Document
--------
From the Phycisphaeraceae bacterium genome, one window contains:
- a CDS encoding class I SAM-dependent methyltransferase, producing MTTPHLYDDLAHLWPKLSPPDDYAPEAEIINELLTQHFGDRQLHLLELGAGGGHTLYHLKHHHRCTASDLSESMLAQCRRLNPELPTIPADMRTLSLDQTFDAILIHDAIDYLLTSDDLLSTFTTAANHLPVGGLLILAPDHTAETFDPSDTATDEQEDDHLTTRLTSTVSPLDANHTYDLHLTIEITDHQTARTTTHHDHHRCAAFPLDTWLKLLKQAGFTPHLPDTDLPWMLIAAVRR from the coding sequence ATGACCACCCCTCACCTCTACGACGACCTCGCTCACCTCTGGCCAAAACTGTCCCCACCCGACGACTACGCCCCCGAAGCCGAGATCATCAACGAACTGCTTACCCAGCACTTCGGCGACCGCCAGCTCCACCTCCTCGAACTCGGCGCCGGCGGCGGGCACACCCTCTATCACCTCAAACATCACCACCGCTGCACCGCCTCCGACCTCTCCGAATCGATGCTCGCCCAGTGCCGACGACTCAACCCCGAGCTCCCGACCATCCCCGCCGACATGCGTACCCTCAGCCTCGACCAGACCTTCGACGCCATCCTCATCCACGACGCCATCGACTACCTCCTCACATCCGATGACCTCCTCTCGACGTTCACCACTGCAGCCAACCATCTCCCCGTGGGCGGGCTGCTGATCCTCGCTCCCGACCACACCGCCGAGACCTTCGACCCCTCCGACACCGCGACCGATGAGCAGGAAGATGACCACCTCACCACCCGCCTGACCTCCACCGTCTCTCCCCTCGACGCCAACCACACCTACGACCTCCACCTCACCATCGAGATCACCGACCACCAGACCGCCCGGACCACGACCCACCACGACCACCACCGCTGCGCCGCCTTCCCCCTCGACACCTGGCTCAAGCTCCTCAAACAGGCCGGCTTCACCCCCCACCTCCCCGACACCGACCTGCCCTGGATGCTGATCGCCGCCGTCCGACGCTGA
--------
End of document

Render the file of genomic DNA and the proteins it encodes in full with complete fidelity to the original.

From the Phycisphaeraceae bacterium genome, one window contains:
- a CDS encoding class I SAM-dependent methyltransferase, producing MTTPHLYDDLAHLWPKLSPPDDYAPEAEIINELLTQHFGDRQLHLLELGAGGGHTLYHLKHHHRCTASDLSESMLAQCRRLNPELPTIPADMRTLSLDQTFDAILIHDAIDYLLTSDDLLSTFTTAANHLPVGGLLILAPDHTAETFDPSDTATDEQEDDHLTTRLTSTVSPLDANHTYDLHLTIEITDHQTARTTTHHDHHRCAAFPLDTWLKLLKQAGFTPHLPDTDLPWMLIAAVRR from the coding sequence ATGACCACCCCTCACCTCTACGACGACCTCGCTCACCTCTGGCCAAAACTGTCCCCACCCGACGACTACGCCCCCGAAGCCGAGATCATCAACGAACTGCTTACCCAGCACTTCGGCGACCGCCAGCTCCACCTCCTCGAACTCGGCGCCGGCGGCGGGCACACCCTCTATCACCTCAAACATCACCACCGCTGCACCGCCTCCGACCTCTCCGAATCGATGCTCGCCCAGTGCCGACGACTCAACCCCGAGCTCCCGACCATCCCCGCCGACATGCGTACCCTCAGCCTCGACCAGACCTTCGACGCCATCCTCATCCACGACGCCATCGACTACCTCCTCACATCCGATGACCTCCTCTCGACGTTCACCACTGCAGCCAACCATCTCCCCGTGGGCGGGCTGCTGATCCTCGCTCCCGACCACACCGCCGAGACCTTCGACCCCTCCGACACCGCGACCGATGAGCAGGAAGATGACCACCTCACCACCCGCCTGACCTCCACCGTCTCTCCCCTCGACGCCAACCACACCTACGACCTCCACCTCACCATCGAGATCACCGACCACCAGACCGCCCGGACCACGACCCACCACGACCACCACCGCTGCGCCGCCTTCCCCCTCGACACCTGGCTCAAGCTCCTCAAACAGGCCGGCTTCACCCCCCACCTCCCCGACACCGACCTGCCCTGGATGCTGATCGCCGCCGTCCGACGCTGA